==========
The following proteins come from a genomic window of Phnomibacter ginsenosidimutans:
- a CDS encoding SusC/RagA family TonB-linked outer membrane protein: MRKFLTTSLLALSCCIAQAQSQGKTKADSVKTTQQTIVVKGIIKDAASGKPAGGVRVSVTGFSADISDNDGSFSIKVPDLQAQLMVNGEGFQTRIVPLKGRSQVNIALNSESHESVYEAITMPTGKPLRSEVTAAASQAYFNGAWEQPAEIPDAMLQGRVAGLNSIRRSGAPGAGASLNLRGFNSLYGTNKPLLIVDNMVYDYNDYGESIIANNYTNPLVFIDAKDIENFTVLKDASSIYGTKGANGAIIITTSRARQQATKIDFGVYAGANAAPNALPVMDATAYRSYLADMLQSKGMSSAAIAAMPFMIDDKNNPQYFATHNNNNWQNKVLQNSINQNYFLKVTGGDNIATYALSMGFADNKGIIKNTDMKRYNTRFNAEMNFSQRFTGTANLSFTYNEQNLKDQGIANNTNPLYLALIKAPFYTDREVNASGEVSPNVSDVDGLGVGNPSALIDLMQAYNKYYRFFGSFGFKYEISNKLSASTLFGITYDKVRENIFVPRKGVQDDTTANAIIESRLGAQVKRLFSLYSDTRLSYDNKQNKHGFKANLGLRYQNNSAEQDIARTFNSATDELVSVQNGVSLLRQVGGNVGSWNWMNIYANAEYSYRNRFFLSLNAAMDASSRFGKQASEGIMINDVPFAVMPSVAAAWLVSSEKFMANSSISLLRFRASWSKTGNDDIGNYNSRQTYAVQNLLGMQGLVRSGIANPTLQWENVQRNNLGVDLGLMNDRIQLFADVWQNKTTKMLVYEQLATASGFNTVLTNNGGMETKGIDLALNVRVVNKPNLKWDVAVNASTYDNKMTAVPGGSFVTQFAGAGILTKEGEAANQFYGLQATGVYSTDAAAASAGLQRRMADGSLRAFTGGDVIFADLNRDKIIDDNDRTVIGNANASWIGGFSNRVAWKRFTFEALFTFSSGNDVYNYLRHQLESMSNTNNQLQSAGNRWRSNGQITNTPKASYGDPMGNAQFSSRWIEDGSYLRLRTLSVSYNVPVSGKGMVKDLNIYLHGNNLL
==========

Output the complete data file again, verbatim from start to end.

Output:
The following proteins come from a genomic window of Phnomibacter ginsenosidimutans:
- a CDS encoding SusC/RagA family TonB-linked outer membrane protein: MRKFLTTSLLALSCCIAQAQSQGKTKADSVKTTQQTIVVKGIIKDAASGKPAGGVRVSVTGFSADISDNDGSFSIKVPDLQAQLMVNGEGFQTRIVPLKGRSQVNIALNSESHESVYEAITMPTGKPLRSEVTAAASQAYFNGAWEQPAEIPDAMLQGRVAGLNSIRRSGAPGAGASLNLRGFNSLYGTNKPLLIVDNMVYDYNDYGESIIANNYTNPLVFIDAKDIENFTVLKDASSIYGTKGANGAIIITTSRARQQATKIDFGVYAGANAAPNALPVMDATAYRSYLADMLQSKGMSSAAIAAMPFMIDDKNNPQYFATHNNNNWQNKVLQNSINQNYFLKVTGGDNIATYALSMGFADNKGIIKNTDMKRYNTRFNAEMNFSQRFTGTANLSFTYNEQNLKDQGIANNTNPLYLALIKAPFYTDREVNASGEVSPNVSDVDGLGVGNPSALIDLMQAYNKYYRFFGSFGFKYEISNKLSASTLFGITYDKVRENIFVPRKGVQDDTTANAIIESRLGAQVKRLFSLYSDTRLSYDNKQNKHGFKANLGLRYQNNSAEQDIARTFNSATDELVSVQNGVSLLRQVGGNVGSWNWMNIYANAEYSYRNRFFLSLNAAMDASSRFGKQASEGIMINDVPFAVMPSVAAAWLVSSEKFMANSSISLLRFRASWSKTGNDDIGNYNSRQTYAVQNLLGMQGLVRSGIANPTLQWENVQRNNLGVDLGLMNDRIQLFADVWQNKTTKMLVYEQLATASGFNTVLTNNGGMETKGIDLALNVRVVNKPNLKWDVAVNASTYDNKMTAVPGGSFVTQFAGAGILTKEGEAANQFYGLQATGVYSTDAAAASAGLQRRMADGSLRAFTGGDVIFADLNRDKIIDDNDRTVIGNANASWIGGFSNRVAWKRFTFEALFTFSSGNDVYNYLRHQLESMSNTNNQLQSAGNRWRSNGQITNTPKASYGDPMGNAQFSSRWIEDGSYLRLRTLSVSYNVPVSGKGMVKDLNIYLHGNNLL